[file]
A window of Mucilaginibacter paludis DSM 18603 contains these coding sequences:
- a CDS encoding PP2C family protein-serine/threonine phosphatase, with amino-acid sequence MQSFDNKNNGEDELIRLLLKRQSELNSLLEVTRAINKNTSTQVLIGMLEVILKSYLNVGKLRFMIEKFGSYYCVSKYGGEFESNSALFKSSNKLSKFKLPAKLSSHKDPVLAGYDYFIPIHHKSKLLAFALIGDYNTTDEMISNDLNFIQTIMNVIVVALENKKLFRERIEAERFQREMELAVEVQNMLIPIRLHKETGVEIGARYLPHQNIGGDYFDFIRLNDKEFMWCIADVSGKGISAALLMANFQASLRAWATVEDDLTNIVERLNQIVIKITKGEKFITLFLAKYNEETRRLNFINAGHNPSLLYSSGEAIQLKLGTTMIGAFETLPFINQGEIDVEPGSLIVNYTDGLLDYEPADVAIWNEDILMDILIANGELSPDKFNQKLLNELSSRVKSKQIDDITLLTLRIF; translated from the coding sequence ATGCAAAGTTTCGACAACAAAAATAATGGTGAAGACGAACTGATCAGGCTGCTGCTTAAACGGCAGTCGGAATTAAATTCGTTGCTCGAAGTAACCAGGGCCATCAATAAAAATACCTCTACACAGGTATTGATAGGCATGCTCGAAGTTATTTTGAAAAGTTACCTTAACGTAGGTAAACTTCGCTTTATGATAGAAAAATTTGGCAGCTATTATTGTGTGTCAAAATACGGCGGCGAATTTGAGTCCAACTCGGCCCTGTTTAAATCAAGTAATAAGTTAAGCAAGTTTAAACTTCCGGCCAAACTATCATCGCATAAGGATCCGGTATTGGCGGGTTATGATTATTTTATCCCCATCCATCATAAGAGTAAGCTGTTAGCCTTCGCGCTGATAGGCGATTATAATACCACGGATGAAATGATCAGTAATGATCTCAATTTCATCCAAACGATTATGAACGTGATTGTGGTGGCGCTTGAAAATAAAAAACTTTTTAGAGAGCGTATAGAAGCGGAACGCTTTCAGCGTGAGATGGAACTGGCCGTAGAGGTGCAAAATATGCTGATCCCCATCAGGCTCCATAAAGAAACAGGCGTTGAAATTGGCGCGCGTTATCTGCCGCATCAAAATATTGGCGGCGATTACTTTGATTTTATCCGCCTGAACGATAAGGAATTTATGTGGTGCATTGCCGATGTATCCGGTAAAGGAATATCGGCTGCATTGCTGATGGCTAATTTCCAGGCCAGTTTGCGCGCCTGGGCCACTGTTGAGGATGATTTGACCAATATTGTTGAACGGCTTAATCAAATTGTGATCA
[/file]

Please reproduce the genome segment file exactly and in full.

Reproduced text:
A window of Mucilaginibacter paludis DSM 18603 contains these coding sequences:
- a CDS encoding PP2C family protein-serine/threonine phosphatase, with amino-acid sequence MQSFDNKNNGEDELIRLLLKRQSELNSLLEVTRAINKNTSTQVLIGMLEVILKSYLNVGKLRFMIEKFGSYYCVSKYGGEFESNSALFKSSNKLSKFKLPAKLSSHKDPVLAGYDYFIPIHHKSKLLAFALIGDYNTTDEMISNDLNFIQTIMNVIVVALENKKLFRERIEAERFQREMELAVEVQNMLIPIRLHKETGVEIGARYLPHQNIGGDYFDFIRLNDKEFMWCIADVSGKGISAALLMANFQASLRAWATVEDDLTNIVERLNQIVIKITKGEKFITLFLAKYNEETRRLNFINAGHNPSLLYSSGEAIQLKLGTTMIGAFETLPFINQGEIDVEPGSLIVNYTDGLLDYEPADVAIWNEDILMDILIANGELSPDKFNQKLLNELSSRVKSKQIDDITLLTLRIF; translated from the coding sequence ATGCAAAGTTTCGACAACAAAAATAATGGTGAAGACGAACTGATCAGGCTGCTGCTTAAACGGCAGTCGGAATTAAATTCGTTGCTCGAAGTAACCAGGGCCATCAATAAAAATACCTCTACACAGGTATTGATAGGCATGCTCGAAGTTATTTTGAAAAGTTACCTTAACGTAGGTAAACTTCGCTTTATGATAGAAAAATTTGGCAGCTATTATTGTGTGTCAAAATACGGCGGCGAATTTGAGTCCAACTCGGCCCTGTTTAAATCAAGTAATAAGTTAAGCAAGTTTAAACTTCCGGCCAAACTATCATCGCATAAGGATCCGGTATTGGCGGGTTATGATTATTTTATCCCCATCCATCATAAGAGTAAGCTGTTAGCCTTCGCGCTGATAGGCGATTATAATACCACGGATGAAATGATCAGTAATGATCTCAATTTCATCCAAACGATTATGAACGTGATTGTGGTGGCGCTTGAAAATAAAAAACTTTTTAGAGAGCGTATAGAAGCGGAACGCTTTCAGCGTGAGATGGAACTGGCCGTAGAGGTGCAAAATATGCTGATCCCCATCAGGCTCCATAAAGAAACAGGCGTTGAAATTGGCGCGCGTTATCTGCCGCATCAAAATATTGGCGGCGATTACTTTGATTTTATCCGCCTGAACGATAAGGAATTTATGTGGTGCATTGCCGATGTATCCGGTAAAGGAATATCGGCTGCATTGCTGATGGCTAATTTCCAGGCCAGTTTGCGCGCCTGGGCCACTGTTGAGGATGATTTGACCAATATTGTTGAACGGCTTAATCAAATTGTGATCA